... This very counter intuitive possibility is a consequence of the PCP theorem. Rather than try to engage in economic “bets” that the transaction has been properly validated we can obtain true cryptographic assurance.

Scaling Tezos

I don't know enough to sanity check their scaling strategy or what makes Tezos unique in this respect. Even Ethereum itself is experimenting with zk-SNARKS and Vitalik Buterin wrote a series of articles explaning SNARKS on his medium blog which starts off with an article that says:

You’re not expected to understand everything here the first time you read it, or even the tenth time; this stuff is genuinely hard. But hopefully this article will give you at least a bit of an idea as to what is going on under the hood.

Exploring Elliptic Curve Pairings

So far Tezos' Unique Selling Point seems to be that they've used OCaml to implement some way of doing formal verification on smart contracts. But this alone seems like insufficient evidence to conclude that Tezos is shiny. To make matters worse, there seems to be some internal conflict between the co-founders of Tezos.

I don't know how I could possibly successfully sanity check Tezos without understanding SNARKS and reading their whitepaper (both of which require non-trivial prerequisites).

Perhaps you have the background or access to people who have the background to evaluate Tezos properly. But I certainly do not and I would argue the cost is high enough.

comment by alexei (alexei.andreev) · 2018-02-06T22:48:40.947Z · score: 4 (1 votes) · LW(p) · GW(p)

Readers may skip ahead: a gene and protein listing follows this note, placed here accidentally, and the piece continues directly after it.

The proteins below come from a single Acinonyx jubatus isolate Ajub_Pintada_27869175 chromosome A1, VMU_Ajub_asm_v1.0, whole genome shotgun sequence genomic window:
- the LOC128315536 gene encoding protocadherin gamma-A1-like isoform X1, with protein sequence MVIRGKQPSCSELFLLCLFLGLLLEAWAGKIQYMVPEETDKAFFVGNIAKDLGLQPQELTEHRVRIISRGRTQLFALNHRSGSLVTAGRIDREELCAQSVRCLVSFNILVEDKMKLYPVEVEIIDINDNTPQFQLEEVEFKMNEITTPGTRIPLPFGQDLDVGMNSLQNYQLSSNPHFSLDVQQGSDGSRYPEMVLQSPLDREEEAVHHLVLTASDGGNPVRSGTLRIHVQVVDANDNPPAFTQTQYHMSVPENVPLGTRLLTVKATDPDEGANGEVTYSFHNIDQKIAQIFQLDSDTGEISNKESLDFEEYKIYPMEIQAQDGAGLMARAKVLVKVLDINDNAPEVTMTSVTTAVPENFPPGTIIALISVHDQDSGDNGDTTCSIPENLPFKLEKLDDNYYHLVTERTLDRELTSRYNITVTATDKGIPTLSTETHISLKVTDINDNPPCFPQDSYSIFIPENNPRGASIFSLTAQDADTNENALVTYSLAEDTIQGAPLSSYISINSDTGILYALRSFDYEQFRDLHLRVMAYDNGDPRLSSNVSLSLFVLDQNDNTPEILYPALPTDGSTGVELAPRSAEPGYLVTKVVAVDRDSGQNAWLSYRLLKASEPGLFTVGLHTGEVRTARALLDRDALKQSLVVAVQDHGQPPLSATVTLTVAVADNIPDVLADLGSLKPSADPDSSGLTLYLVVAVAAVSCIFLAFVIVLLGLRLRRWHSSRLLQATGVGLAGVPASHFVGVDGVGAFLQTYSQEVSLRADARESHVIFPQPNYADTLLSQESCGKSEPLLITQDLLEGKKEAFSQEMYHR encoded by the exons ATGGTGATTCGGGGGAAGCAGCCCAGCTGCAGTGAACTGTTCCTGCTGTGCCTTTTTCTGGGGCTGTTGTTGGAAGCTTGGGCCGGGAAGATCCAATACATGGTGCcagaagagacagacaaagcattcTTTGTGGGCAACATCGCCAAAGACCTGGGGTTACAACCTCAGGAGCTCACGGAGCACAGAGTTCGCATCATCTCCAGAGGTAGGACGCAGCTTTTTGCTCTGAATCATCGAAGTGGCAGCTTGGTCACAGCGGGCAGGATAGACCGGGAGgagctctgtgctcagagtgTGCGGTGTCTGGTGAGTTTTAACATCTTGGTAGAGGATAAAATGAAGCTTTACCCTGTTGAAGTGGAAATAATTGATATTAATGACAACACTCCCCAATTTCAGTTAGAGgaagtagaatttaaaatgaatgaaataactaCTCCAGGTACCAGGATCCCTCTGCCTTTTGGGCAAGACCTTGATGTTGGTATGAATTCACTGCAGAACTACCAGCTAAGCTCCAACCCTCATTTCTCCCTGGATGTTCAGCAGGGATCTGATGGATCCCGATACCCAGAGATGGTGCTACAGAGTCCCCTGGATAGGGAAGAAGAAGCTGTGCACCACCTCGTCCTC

To clarify, I'm not arguing that Tezos is shiny right now. It was shiny during ICO, and now it's possible I wouldn't buy it.

But OCaml was certainly one of the big factors that lept at me. It signalled that they were serious about writing code that could be proven to be correct. (This is in contrast to Ethereum's Solidity.) Basically: 1) I looked at what they were promising to do, and it seemed to have enough additional good things beyond Ethereum, 2) nobody I saw was disputing their tech, so I didn't have to understand it in detail, just enough to verify that it seemed innovative, and 3) they had a credible team (this was before the conflict). To me that was sufficient at the time, given that much much shittier ICOs were making money hand over first.

comment by Viliam · 2018-02-08T23:18:50.798Z · score: 4 (1 votes) · LW(p) · GW(p)

So I guess in the alternative universe where I took ideas a bit more seriously, I most likely bought some bitcoins and then lost them at Mt. Gox. Wonder what happened then...